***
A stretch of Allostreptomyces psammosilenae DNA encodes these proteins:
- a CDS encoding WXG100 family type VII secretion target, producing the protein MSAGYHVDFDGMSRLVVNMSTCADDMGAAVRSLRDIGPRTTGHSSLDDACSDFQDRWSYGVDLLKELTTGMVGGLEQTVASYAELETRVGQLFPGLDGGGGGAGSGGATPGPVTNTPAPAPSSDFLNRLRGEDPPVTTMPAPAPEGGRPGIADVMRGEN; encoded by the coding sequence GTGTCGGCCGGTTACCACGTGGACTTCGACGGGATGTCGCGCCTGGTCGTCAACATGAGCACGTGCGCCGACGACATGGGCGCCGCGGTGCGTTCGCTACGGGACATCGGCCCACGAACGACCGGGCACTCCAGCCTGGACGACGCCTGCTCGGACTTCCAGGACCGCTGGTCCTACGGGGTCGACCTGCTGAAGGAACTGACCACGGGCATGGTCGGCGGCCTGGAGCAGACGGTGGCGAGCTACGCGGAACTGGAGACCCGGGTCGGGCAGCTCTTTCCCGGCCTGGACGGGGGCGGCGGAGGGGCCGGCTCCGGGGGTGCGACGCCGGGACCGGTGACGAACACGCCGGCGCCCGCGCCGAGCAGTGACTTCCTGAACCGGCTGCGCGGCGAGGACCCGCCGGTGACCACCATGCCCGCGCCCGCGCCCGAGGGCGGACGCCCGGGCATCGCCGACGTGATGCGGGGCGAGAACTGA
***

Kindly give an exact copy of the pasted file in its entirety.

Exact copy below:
A stretch of Allostreptomyces psammosilenae DNA encodes these proteins:
- a CDS encoding WXG100 family type VII secretion target, producing the protein MSAGYHVDFDGMSRLVVNMSTCADDMGAAVRSLRDIGPRTTGHSSLDDACSDFQDRWSYGVDLLKELTTGMVGGLEQTVASYAELETRVGQLFPGLDGGGGGAGSGGATPGPVTNTPAPAPSSDFLNRLRGEDPPVTTMPAPAPEGGRPGIADVMRGEN; encoded by the coding sequence GTGTCGGCCGGTTACCACGTGGACTTCGACGGGATGTCGCGCCTGGTCGTCAACATGAGCACGTGCGCCGACGACATGGGCGCCGCGGTGCGTTCGCTACGGGACATCGGCCCACGAACGACCGGGCACTCCAGCCTGGACGACGCCTGCTCGGACTTCCAGGACCGCTGGTCCTACGGGGTCGACCTGCTGAAGGAACTGACCACGGGCATGGTCGGCGGCCTGGAGCAGACGGTGGCGAGCTACGCGGAACTGGAGACCCGGGTCGGGCAGCTCTTTCCCGGCCTGGACGGGGGCGGCGGAGGGGCCGGCTCCGGGGGTGCGACGCCGGGACCGGTGACGAACACGCCGGCGCCCGCGCCGAGCAGTGACTTCCTGAACCGGCTGCGCGGCGAGGACCCGCCGGTGACCACCATGCCCGCGCCCGCGCCCGAGGGCGGACGCCCGGGCATCGCCGACGTGATGCGGGGCGAGAACTGA